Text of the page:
Today, I was going to write about not being a jerk, but that will have to wait until tomorrow. Because today I’m going to write about shame. Today, shame is my adversary. I’m not a violent person; but today, I want to get out a baseball bat and beat shame straight to hell.
Shame is insidious, incestuous and relentless. Shame has no shame!
My compassionate and brilliant son was in tears this morning because his hand writing isn’t good enough. He can’t remember the “right” way to make a cursive p. “Where does the tail go, above or below the line?” And, he can’t remember how to do long division. It had been a long summer, and we didn’t practice much math. He “knows” he can’t write. He “knows” he’s not good at math. He wonders why they have to keep telling him. He doesn’t need reminding. Why do they have to keep pointing it out? He tells me he got the message loud and clear the first time, and he knows he is no good. He “knows” he “should” know how to do these things. He knows he is not good enough — He knows shame. He and shame have an intimate relationship, and it breaks my heart to witness this inherently destructive union.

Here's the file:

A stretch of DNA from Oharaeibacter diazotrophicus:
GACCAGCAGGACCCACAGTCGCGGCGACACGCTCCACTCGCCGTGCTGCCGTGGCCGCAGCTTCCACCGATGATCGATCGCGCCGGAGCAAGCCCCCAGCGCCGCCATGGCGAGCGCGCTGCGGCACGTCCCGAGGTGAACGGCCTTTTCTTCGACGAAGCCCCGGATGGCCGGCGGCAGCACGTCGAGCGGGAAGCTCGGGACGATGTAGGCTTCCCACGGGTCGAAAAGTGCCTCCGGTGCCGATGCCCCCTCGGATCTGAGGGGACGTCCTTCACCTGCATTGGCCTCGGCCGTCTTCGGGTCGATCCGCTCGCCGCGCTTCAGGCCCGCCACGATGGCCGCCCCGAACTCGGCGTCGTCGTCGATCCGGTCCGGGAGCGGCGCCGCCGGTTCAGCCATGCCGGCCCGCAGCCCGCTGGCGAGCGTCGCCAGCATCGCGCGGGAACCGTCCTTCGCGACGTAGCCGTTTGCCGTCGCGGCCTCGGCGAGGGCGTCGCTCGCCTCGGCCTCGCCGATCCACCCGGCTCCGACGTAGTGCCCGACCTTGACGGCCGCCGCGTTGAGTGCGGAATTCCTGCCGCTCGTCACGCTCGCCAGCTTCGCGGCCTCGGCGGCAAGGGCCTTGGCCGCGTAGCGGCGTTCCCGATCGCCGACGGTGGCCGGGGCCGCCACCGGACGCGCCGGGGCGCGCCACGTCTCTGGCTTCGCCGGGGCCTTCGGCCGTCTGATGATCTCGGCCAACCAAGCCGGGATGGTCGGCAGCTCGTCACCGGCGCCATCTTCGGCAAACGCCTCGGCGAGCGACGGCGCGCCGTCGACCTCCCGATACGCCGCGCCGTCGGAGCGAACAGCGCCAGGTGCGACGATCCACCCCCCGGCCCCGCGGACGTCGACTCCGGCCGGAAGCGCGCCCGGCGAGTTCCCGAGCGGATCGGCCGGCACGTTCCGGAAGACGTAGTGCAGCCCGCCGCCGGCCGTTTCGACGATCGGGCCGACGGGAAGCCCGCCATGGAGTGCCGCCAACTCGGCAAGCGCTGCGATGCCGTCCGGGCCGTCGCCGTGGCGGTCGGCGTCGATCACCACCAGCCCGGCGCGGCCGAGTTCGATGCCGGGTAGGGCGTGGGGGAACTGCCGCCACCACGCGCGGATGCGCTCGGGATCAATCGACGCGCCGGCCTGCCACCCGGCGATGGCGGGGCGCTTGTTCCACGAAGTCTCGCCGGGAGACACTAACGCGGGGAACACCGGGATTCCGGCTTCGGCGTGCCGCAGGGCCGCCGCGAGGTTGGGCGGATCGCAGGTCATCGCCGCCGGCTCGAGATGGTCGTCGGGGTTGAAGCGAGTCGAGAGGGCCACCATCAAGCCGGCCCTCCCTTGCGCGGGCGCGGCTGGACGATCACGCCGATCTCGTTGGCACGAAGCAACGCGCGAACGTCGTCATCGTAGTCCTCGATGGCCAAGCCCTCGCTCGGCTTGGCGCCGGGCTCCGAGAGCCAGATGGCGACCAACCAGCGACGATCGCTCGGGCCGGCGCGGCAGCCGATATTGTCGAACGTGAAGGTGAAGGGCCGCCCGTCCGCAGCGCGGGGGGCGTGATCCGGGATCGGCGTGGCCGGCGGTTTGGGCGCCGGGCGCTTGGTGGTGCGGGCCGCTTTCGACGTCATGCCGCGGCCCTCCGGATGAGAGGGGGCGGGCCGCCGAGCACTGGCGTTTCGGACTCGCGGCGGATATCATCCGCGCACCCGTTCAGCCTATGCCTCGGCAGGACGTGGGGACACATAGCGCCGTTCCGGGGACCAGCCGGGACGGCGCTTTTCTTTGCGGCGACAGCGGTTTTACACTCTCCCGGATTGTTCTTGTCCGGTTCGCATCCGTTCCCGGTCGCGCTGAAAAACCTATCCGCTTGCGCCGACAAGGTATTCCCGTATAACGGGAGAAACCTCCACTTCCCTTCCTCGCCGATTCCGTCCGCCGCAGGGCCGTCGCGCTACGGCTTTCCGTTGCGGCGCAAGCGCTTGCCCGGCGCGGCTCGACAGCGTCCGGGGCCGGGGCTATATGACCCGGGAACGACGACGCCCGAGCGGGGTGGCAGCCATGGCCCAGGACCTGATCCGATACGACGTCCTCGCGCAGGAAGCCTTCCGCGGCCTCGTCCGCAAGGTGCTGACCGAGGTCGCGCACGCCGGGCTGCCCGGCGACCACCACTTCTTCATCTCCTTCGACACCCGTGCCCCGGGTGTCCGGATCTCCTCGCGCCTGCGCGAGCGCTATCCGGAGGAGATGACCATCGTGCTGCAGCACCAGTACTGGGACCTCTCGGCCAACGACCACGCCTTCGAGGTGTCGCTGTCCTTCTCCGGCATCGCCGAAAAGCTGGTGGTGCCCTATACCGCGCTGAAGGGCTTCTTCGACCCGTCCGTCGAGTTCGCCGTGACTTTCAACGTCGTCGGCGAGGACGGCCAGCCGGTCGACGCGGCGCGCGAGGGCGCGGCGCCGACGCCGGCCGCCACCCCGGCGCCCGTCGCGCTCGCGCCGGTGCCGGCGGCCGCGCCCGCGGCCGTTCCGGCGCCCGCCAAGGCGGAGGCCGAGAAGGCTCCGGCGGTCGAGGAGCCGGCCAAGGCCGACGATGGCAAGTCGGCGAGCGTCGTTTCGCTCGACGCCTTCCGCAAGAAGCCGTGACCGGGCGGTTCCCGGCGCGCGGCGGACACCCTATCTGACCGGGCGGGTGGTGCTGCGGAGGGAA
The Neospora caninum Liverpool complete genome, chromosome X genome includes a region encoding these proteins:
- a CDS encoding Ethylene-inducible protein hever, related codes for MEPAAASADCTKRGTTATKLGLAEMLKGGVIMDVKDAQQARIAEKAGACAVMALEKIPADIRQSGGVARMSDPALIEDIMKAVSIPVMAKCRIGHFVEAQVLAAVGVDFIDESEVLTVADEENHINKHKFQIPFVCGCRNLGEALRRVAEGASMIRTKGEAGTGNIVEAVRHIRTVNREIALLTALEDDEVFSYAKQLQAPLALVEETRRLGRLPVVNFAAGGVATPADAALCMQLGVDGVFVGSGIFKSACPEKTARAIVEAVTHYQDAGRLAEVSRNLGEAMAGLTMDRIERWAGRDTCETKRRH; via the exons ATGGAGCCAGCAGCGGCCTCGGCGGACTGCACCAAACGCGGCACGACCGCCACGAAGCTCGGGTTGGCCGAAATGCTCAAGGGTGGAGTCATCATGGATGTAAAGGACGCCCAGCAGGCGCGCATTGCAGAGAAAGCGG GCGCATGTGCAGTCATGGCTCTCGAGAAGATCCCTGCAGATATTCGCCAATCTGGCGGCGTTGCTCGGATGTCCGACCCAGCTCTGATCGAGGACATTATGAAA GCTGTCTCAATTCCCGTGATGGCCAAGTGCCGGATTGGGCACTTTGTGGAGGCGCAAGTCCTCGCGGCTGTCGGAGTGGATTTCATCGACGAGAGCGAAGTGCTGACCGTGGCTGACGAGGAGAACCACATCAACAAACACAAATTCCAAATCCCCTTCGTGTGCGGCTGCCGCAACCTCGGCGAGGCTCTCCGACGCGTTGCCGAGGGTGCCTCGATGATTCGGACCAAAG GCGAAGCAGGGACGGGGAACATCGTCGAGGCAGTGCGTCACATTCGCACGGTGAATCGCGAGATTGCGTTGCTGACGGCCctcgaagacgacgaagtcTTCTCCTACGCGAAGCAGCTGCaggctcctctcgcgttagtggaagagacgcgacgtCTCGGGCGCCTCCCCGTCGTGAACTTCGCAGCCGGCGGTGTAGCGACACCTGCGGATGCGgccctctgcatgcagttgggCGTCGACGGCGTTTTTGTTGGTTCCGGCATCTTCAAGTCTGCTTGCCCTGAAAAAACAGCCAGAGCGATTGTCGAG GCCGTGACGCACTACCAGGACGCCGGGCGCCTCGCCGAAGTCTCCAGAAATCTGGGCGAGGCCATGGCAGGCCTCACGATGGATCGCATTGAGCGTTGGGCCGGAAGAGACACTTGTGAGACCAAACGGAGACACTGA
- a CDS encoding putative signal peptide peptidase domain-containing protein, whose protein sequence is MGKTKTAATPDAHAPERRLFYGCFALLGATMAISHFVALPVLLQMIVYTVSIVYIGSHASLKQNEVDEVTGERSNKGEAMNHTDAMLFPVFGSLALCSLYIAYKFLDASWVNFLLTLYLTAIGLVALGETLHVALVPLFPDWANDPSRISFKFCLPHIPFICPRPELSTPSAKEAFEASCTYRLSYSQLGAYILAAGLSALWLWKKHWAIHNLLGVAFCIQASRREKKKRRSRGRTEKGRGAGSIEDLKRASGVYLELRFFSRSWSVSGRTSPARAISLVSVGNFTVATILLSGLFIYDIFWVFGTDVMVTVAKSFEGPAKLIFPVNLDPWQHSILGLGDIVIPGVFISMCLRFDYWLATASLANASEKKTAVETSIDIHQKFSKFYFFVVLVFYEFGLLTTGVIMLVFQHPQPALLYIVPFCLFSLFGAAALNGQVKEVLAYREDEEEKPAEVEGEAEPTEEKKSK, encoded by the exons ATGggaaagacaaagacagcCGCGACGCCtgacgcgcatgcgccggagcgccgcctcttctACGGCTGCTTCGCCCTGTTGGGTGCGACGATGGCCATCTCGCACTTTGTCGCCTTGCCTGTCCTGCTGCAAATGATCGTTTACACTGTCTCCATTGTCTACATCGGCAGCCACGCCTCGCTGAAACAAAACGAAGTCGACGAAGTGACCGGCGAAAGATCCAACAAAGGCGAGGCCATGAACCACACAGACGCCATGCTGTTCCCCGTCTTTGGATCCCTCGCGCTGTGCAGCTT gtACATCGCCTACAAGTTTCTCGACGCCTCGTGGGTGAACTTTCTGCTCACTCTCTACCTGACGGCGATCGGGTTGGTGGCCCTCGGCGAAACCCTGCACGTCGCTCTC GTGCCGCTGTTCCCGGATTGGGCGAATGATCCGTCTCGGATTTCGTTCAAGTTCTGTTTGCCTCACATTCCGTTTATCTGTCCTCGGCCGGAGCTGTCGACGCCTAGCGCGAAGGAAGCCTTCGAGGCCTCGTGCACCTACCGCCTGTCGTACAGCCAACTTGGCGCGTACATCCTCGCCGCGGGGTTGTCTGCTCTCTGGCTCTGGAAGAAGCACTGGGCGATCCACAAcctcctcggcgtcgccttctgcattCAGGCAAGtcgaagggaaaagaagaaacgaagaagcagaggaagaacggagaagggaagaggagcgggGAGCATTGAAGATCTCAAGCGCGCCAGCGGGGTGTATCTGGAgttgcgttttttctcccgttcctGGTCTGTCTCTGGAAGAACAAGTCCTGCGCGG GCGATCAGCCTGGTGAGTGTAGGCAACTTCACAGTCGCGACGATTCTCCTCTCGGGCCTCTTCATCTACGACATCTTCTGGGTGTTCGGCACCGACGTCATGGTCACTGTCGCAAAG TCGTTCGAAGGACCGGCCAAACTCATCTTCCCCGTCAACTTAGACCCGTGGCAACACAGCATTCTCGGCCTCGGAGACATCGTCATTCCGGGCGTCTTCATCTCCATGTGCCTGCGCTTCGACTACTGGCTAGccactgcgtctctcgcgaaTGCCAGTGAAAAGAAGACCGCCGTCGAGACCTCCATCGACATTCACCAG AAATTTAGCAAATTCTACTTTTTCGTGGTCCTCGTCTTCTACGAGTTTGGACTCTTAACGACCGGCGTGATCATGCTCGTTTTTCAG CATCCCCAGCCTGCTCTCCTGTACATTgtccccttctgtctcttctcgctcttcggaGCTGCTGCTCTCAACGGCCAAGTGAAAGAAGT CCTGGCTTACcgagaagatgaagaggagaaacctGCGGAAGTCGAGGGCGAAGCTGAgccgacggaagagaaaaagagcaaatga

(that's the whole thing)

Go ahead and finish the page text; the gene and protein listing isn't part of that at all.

Brene Brown, Ph,d., LMSW, tells us this about shame: “Shame derives its power from being unspeakable. That’s why it loves perfectionists–it’s so easy to keep us quiet. If we cultivate enough awareness about shame to name it and speak to it, we’ve basically cut it off at the knees. Shame hates having words wrapped around it. If we speak shame, it begins to wither. Just the way exposure to light was deadly for gremlins, language and story bring light to shame and destroy it. ” From Brene Brown’s bestselling book, Daring Greatly.
So, I think I’ll trade in my baseball bat for a flash light and shine it right on that darn shame until it withers into dust, and then I’ll blow it away in a single puff.